Successful operators have a clear business plan both for the short term (often 12 months) and longer term (three to five years). This will be a formalised plan which is regularly reviewed (by owners and management), questioned and amended in the context of changing market conditions and trends. There should be no “sacred cows” but rigorous questioning of the business model as to whether it is still relevant, with changes being made based upon a realistic and objective strengths, weaknesses, opportunities and threats (SWOT) analysis.
Key questions which care operators might consider include;
• What are my unique selling points (USPs)?
• Who are my key competitors?
• What does the care sector look like now and how is it likely to change?
• Is my management and staffing structure appropriate to my current and future needs?
• Should my operation be solely elderly care or specific to physical disability or dementia services?
• What services can my business provide from its existing property?
• Based on my existing care home operation would it be feasible to develop a domiciliary care operation?
• Does the business need to make property changes or invest in new equipment?
• Should I be considering an acquisition, merger or sale?
• What funding options are available?
Strong financial control
Financial key performance indicators (KPIs) should be monitored on a regular basis to enable timely action to be taken to identify and rectify problems or to maximise returns where improved results are highlighted.
KPIs will often include occupancy rates, fee rates, debt ageing and collection, income and costs compared with revenue and cost forecasts as well as margins by separate business streams.
Good business practice would include preparing and monitoring:
• A rolling 12 week cash flow forecast.
• An annual forecast consisting of monthly linked profit and loss account, cash flow and balance sheet forecasts, together with a written summary of the key assumptions upon which they are based.
• Monthly management accounts comparing actual monthly and cumulative results with the forecast, explaining material variances.
• Action plans to address material adverse variances or to maximise the benefits that can be achieved from, say, positive sales or margin variances. Names and timescales should be allocated to each action and monitored to ensure achievement.
Review purchasing strategies
Purchasing strategies for material costs, such as energy, food and transport should be regularly and vigorously reviewed to ensure cost efficiency. For example, when examining energy costs the review should include not only looking at the use of purchasing groups and longer term supply agreements, but also energy saving measures such as insulation, and any available grants. Similarly, a review of food costs might encompass looking at the quality/prices from a range of suppliers together with seeking to reduce waste.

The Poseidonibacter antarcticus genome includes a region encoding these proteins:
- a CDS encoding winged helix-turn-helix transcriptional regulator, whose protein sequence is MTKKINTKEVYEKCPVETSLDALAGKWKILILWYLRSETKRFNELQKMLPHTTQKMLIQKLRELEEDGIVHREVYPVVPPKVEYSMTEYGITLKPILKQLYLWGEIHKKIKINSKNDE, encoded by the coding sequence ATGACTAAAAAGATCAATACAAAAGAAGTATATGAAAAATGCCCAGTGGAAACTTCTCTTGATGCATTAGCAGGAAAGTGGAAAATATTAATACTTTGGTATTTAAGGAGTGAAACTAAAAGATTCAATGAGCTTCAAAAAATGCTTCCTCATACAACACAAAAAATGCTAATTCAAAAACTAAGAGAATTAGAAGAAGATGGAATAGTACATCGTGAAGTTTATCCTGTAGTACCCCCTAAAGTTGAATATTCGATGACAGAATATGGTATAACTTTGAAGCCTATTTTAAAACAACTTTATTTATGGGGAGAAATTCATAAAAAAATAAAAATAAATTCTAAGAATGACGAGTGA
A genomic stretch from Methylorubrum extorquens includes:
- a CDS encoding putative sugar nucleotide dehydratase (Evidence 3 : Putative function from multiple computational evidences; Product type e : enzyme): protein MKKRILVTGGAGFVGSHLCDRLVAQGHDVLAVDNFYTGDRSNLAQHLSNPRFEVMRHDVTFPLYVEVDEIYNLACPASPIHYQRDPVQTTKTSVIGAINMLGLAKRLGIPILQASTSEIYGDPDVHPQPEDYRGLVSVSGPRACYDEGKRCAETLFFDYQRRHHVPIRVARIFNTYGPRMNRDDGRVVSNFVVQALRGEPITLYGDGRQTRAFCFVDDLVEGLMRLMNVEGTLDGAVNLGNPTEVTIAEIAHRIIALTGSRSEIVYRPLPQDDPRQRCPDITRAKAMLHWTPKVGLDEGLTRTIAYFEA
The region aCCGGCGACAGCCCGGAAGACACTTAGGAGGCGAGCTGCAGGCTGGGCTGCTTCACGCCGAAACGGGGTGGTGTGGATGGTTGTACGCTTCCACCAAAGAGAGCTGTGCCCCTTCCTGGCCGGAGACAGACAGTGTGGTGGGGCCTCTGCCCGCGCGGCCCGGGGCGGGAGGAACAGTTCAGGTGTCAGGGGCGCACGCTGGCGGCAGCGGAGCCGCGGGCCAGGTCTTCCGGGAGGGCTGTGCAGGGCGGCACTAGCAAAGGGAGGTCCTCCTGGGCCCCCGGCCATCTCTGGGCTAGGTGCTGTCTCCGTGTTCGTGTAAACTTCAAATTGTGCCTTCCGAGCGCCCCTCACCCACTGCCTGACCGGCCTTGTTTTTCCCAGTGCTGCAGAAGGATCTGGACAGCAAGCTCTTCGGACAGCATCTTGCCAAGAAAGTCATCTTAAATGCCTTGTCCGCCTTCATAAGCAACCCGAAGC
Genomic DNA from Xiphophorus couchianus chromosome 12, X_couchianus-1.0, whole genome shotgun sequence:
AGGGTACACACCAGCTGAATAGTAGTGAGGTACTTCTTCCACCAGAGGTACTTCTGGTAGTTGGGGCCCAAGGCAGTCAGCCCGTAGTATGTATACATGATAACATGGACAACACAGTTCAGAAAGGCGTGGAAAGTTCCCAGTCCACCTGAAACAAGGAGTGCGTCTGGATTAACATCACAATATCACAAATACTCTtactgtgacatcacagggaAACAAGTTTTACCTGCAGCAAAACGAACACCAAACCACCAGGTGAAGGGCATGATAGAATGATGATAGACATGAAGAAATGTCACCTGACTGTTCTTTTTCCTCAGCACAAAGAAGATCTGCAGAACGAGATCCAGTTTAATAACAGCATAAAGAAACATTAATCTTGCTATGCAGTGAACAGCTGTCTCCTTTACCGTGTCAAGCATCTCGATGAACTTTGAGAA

Actively manage the relationship with your funder
The provision of reliable financial and management information will give any current or potential funder confidence. Your forecasting system should enable you to predict funding shortfalls in advance and approach your funder not only with the problem but also your suggested solution. Similarly, well thought out, forward-planned capital expenditure and payback analyses are more likely to receive full consideration from funders.
Funders do not like surprises. Early identification of issues will provide both the business and the funders with greater options and is likely to result in a better solution for all concerned.
Whilst care businesses increasingly appear within our financial warning criteria, there is still a very successful care sector. Success in the care sector can typically be achieved by implementing the strategies and disciplines as summarised above.
There is a multitude of issues with which care home operators must deal on a daily basis. This often makes it difficult for them to take the necessary time out to review their business model afresh and implement appropriate changes. In these circumstances, we frequently work with operators to facilitate this process, bringing a fresh pair of eyes to bear.
In the words commonly attributed to Charles Darwin:
“It is not the strongest of the species that survives, nor the most intelligent that survives. It is the one that is most adaptable to change.”